From the Desk of Kristina Dietrick

From the Desk of Kristina Dietrick
President, HR Partners

Since I have been in the Human Resources field for over 25 years, it is rare that I learned 5 “new to me” items. I would like to share:

  1. PTO May Not Be Stacked with Other Paid Leave During FMLA

During FMLA leave, an employer may not require an employee to “stack” PTO and paid disability leave. 29 C.F.R. Section 825.207(d) states that because leave pursuant to a disability benefit plan is not unpaid, the provision for substitution of the employee's accrued paid leave is inapplicable, and neither the employee nor the employer may require the substitution of paid leave. However, employers and employees may agree to have paid leave supplement the disability plan benefits, for example, where a plan only provides replacement income for two-thirds of an employee's salary.

       2. HIPAA Breach Notification Process

If a covered entity breaches HIPAA, there is a specific, timely procedure that must occur. The procedure may vary based on the amount of people affected by the breach, and it is important to confirm that no exceptions apply before initiating the procedure.

Step 1: Individual Notice - Covered entities must notify affected individuals within a reasonable time but no later than 60 days following the discovery of a breach of unsecured Protected Health Information.

Step 2: Notice to Secretary - In addition to notifying affected individuals and the media (where appropriate), covered entities must notify the Secretary of Health and Human Services when breaches of unsecured Protected Health Information occur. If a breach affects 500 or more individuals, notification must be within a reasonable time but no later than 60 days following a breach. If, however, a breach affects fewer than 500 individuals, the covered entity may notify the Secretary of such breaches on an annual basis. Reports of breaches affecting fewer than 500 individuals are due to the Secretary no later than 60 days after the end of the calendar year in which the breaches are discovered.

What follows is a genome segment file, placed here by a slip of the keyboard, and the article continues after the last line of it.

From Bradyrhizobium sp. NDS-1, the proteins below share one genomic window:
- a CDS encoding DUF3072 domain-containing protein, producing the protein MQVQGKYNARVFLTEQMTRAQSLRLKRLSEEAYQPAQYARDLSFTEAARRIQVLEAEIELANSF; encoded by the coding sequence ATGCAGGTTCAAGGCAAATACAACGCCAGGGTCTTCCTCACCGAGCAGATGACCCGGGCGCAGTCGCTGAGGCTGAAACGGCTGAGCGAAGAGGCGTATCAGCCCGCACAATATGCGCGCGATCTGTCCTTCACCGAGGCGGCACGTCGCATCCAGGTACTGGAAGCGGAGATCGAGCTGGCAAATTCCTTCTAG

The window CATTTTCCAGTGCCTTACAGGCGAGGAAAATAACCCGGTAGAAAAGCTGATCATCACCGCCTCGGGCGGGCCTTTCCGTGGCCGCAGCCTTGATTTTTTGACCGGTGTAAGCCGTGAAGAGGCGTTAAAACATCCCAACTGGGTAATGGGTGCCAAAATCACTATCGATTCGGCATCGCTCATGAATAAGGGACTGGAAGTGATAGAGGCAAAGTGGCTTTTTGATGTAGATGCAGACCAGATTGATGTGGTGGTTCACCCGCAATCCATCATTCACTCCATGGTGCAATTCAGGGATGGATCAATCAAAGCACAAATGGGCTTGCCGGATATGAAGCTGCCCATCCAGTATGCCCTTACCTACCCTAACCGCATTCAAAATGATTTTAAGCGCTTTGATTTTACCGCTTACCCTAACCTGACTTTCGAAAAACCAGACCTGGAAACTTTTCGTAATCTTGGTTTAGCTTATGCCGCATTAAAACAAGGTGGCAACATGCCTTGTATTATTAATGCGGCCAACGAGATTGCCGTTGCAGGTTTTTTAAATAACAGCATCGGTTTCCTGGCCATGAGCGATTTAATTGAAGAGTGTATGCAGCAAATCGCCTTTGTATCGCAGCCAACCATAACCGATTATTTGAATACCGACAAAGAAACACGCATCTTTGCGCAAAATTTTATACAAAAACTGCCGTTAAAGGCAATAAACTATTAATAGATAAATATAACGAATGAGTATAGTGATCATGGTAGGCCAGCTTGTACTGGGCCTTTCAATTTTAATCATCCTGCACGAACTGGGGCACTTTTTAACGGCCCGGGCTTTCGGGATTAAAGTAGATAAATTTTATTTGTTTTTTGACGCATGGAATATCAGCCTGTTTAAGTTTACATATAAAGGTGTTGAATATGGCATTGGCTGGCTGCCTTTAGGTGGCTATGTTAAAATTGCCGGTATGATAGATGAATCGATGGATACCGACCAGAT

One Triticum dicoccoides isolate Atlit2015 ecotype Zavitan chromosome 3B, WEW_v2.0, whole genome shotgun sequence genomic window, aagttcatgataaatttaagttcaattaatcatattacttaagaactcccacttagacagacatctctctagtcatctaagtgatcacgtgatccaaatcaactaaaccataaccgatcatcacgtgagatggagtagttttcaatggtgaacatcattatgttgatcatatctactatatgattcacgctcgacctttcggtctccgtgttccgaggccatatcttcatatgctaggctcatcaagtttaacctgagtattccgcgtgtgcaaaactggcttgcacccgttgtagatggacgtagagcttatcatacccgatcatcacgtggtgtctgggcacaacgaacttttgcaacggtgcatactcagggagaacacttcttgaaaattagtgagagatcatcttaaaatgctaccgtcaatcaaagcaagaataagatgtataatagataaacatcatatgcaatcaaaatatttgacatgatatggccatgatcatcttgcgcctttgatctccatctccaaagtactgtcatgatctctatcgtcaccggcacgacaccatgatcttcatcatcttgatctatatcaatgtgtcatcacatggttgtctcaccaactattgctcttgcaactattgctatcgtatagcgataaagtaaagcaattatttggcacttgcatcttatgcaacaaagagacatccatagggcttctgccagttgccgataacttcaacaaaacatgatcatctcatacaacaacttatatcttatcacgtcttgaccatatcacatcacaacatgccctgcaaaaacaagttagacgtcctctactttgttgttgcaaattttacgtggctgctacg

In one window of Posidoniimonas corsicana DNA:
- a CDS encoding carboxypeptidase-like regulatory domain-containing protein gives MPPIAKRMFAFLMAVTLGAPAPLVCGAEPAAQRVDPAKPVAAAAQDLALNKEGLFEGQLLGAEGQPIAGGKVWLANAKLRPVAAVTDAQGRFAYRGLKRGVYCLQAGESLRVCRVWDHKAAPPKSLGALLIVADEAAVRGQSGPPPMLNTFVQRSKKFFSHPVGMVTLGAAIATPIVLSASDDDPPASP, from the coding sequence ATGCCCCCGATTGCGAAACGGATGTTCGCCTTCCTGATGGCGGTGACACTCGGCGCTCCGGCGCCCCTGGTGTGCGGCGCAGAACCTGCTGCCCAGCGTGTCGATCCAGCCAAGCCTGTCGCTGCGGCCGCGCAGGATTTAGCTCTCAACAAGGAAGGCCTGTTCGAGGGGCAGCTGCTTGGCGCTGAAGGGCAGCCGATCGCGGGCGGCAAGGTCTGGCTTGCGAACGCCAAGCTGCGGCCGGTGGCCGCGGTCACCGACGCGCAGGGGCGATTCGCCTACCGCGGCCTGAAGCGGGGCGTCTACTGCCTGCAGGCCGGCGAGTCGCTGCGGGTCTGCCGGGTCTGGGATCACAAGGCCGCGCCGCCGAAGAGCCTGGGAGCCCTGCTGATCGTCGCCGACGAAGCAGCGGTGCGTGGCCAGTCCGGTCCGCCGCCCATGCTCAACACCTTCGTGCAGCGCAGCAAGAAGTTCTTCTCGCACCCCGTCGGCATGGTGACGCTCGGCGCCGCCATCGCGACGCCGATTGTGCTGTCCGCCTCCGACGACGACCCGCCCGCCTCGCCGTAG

3. Denying COBRA for Gross Misconduct

According to the Consolidated Omnibus Budget Reconciliation Act of 1985 (“COBRA”) coverage rules, if an employee is terminated from employment due to “gross misconduct” then the employer has the right to deny COBRA coverage for the employee and his/her qualified dependents. As a caution to employers, there is no definition for gross misconduct within COBRA, but the courts have previously relied on this two-part test:

    1. The conduct is intentional, wanton, willful, deliberate, or reckless, or performed with deliberate indifference to an employer’s interests.
    2.   The conduct has a “substantial nexus” to the workplace. A substantial nexus has been found to exist when the conduct in question directly involved the employer itself, a fellow employee or a current or former client.

       4. New Words

We request professional references from candidates on behalf of our clients every day. Recently, a client requested “professional referees”, a phrase we had not heard before. Although we knew what the client was asking us to do, the origin of this term peaked our interest. We found that the term is commonly used in Britain in exchange for the American term, professional references.

       5. Interpreting Social Security Issue Dates

Prior to June 2011, the Social Security Administration (SSA) issued blocks of social security numbers (SSN) based upon the estimated need for a specific geographical region. As a result, many SSNs were issued prior to the individual’s birth year (see chart). This may cause some confusion when employers request a background check and they note the issue date of the SSN is earlier than the candidate’s birthday.

ss

The SSA introduced a new assignment process in June of 2011 referred to as SSN randomization. This process eliminated the geographical significance of the first three digits, eliminated the significance of the highest group number, and allowed previously unassigned area numbers (000,666, and 900-999) to be available. This new method helps to protect the integrity of the SSA and extend the longevity of the nine-digit SSN.

We can all learn.  Keeping an open mind will get you there.

What our clients say...

Kansas Electric Cooperatives, Inc.

Bruce Graham
Chief Executive Officer 
Kansas Electric Cooperatives, Inc.

"HR Partners has helped us with those 'I’ll get around to it' things such as an employee handbook and updating employee files.  The most important benefit is they are a phone call away from peace of mind on all things HR.

It is a challenge for any employer to keep up on changes to personnel practices and requirements.  The suite of services HR Partners can provide is comprehensive and affordable.  The question should be, can you afford not to engage them as part of your employee relations program?"